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Tech offer to crack the tiger trade

#Tech #offer #crack #tiger #trade

In a town in north-east Scotland, Debbie Banks searches for clues to track down criminals while clicking through a database of tiger skins.

There are thousands of photographs including carpets, carcasses and taxidermy.

Banks, the criminal campaign leader for the Environmental Investigation Agency (EIA), a London-based charity, is trying to identify individual big cats by their stripes.

Once a tiger is identified, an investigator can determine where it came from.

“A tiger’s stripes are as unique as human fingerprints,” Banks told AFP.

“We can use the images to match against images of captive tigers that may have been bred.”

At present, this is slow, tedious work.

But a new artificial intelligence tool being developed by the Alan Turing Institute, a center for data science and artificial intelligence in the UK, should make life a whole lot easier for banks and law enforcement officials.

The project aims to develop and test AI technology that can analyze tigers’ stripes to identify them.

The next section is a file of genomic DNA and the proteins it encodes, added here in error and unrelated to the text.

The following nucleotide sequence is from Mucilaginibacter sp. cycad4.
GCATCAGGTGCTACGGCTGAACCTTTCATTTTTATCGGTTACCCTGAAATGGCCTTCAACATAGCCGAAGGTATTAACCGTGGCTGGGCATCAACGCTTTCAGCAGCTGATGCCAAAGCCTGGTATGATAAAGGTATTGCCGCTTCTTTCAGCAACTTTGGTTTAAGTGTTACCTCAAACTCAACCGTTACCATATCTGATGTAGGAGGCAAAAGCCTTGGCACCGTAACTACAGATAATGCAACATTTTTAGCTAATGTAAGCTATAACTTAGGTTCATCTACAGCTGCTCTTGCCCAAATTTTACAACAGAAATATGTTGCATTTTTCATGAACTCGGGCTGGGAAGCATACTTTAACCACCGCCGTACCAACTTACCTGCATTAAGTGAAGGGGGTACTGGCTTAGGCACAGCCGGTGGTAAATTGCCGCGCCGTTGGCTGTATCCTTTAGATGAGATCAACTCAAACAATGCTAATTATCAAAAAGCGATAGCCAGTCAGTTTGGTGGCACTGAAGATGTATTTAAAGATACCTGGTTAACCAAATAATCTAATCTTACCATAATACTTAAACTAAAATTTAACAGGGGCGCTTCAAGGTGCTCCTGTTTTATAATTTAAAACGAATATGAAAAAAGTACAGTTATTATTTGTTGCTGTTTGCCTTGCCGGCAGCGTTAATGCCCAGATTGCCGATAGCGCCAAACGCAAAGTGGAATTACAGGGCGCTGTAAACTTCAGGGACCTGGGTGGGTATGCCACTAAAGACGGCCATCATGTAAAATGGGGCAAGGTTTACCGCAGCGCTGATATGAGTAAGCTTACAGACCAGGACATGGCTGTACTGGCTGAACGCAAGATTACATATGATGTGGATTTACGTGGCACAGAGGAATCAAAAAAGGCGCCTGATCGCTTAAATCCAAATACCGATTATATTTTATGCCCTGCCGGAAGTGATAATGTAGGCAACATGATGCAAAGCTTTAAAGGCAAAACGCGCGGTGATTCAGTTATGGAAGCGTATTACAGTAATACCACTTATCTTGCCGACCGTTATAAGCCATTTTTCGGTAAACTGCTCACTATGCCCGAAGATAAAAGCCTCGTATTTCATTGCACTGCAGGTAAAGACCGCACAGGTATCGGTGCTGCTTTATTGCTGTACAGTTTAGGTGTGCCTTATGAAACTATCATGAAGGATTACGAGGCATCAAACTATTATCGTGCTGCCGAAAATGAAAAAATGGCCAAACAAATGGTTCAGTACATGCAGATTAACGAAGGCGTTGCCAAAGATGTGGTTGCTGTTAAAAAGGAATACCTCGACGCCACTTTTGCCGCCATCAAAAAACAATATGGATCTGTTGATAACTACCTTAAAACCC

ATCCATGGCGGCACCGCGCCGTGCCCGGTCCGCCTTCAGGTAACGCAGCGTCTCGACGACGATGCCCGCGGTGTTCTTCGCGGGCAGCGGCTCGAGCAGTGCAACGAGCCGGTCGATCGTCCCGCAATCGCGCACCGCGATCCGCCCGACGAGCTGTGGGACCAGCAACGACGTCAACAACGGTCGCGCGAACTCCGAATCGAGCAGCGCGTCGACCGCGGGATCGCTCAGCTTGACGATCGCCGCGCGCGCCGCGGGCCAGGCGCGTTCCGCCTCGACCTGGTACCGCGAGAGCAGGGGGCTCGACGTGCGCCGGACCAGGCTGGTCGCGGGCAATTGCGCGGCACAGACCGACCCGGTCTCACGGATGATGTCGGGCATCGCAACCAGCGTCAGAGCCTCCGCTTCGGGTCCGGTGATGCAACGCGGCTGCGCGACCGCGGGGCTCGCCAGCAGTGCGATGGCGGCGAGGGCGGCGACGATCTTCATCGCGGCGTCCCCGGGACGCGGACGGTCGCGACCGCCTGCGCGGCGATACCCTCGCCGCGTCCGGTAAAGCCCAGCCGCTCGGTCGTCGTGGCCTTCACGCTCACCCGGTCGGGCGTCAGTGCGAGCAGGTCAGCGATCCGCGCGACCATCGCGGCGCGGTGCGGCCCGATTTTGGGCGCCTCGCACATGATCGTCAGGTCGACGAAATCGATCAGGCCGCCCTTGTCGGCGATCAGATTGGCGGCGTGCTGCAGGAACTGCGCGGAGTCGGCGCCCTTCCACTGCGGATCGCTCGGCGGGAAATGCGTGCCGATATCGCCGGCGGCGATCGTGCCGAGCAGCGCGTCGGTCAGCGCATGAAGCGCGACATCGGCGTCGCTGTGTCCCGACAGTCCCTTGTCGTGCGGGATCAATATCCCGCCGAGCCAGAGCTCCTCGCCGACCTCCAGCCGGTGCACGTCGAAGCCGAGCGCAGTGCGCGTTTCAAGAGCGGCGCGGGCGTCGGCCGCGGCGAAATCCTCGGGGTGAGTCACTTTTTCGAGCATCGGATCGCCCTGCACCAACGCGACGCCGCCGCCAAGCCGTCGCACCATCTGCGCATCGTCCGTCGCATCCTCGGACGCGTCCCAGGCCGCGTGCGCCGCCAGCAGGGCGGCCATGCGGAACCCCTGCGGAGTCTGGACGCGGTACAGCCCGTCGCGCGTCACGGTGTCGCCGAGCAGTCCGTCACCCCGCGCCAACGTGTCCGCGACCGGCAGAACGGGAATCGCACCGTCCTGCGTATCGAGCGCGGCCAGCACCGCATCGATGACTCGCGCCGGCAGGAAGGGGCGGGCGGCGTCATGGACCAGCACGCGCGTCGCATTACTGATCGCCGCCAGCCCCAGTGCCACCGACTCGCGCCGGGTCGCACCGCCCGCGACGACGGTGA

“We have a database of images of tigers that have been offered for sale or confiscated,” Banks said.

“When our investigators receive new images, we have to compare them with the database.

“Right now we’re doing it manually, looking at the individual stripe patterns of each new image and comparing it to what we have in our database.”

It is hoped the new technology will help law enforcement determine where tiger pelts come from and allow them to probe the transnational networks involved in the tiger trade.

Once officials know the origin of the seized tiger skins and products, they can determine whether the animal was farmed or poached from a sanctuary.

Poaching, driven by consumer demand, remains a major threat to the species’ survival, according to the EIA.

Tiger skins and body parts are sought after, partly because of their use in traditional Chinese medicine.

An estimated 4,500 tigers remain in the wild across Asia.

“Tigers have faced massive population declines over the past 120 years, so we want to do everything we can to end trade in their parts and products, including tiger skins,” Banks said.

Anyone with photos of tigers is invited to submit them to the EIA to help strengthen the AI ​​database.

“We’re inviting individuals — whether they’re photographers or researchers and academics — who may have images of tigers on which their stripe patterns are clear,” Banks said.

“These can be live tigers, dead tigers or parts of tigers.

“If they can share these with us, the data scientists can develop, train and test the algorithm,” she said.

“We need thousands of images just to get this phase of the project done.”

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